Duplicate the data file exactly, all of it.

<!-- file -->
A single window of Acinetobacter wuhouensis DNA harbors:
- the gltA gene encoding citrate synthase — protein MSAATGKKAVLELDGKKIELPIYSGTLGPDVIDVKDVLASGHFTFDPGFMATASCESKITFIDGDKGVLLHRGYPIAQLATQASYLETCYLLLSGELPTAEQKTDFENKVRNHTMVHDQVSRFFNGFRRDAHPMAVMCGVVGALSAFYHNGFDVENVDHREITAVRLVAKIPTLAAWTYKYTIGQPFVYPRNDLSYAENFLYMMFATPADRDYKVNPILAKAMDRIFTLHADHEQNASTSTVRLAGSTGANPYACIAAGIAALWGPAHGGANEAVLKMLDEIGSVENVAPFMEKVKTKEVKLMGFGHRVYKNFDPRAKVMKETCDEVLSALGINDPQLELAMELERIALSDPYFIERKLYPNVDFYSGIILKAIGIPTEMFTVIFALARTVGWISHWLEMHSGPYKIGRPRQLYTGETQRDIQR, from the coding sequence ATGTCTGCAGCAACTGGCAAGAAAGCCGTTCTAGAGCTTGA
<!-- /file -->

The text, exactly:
A single window of Acinetobacter wuhouensis DNA harbors:
- the gltA gene encoding citrate synthase — protein MSAATGKKAVLELDGKKIELPIYSGTLGPDVIDVKDVLASGHFTFDPGFMATASCESKITFIDGDKGVLLHRGYPIAQLATQASYLETCYLLLSGELPTAEQKTDFENKVRNHTMVHDQVSRFFNGFRRDAHPMAVMCGVVGALSAFYHNGFDVENVDHREITAVRLVAKIPTLAAWTYKYTIGQPFVYPRNDLSYAENFLYMMFATPADRDYKVNPILAKAMDRIFTLHADHEQNASTSTVRLAGSTGANPYACIAAGIAALWGPAHGGANEAVLKMLDEIGSVENVAPFMEKVKTKEVKLMGFGHRVYKNFDPRAKVMKETCDEVLSALGINDPQLELAMELERIALSDPYFIERKLYPNVDFYSGIILKAIGIPTEMFTVIFALARTVGWISHWLEMHSGPYKIGRPRQLYTGETQRDIQR, from the coding sequence ATGTCTGCAGCAACTGGCAAGAAAGCCGTTCTAGAGCTTGA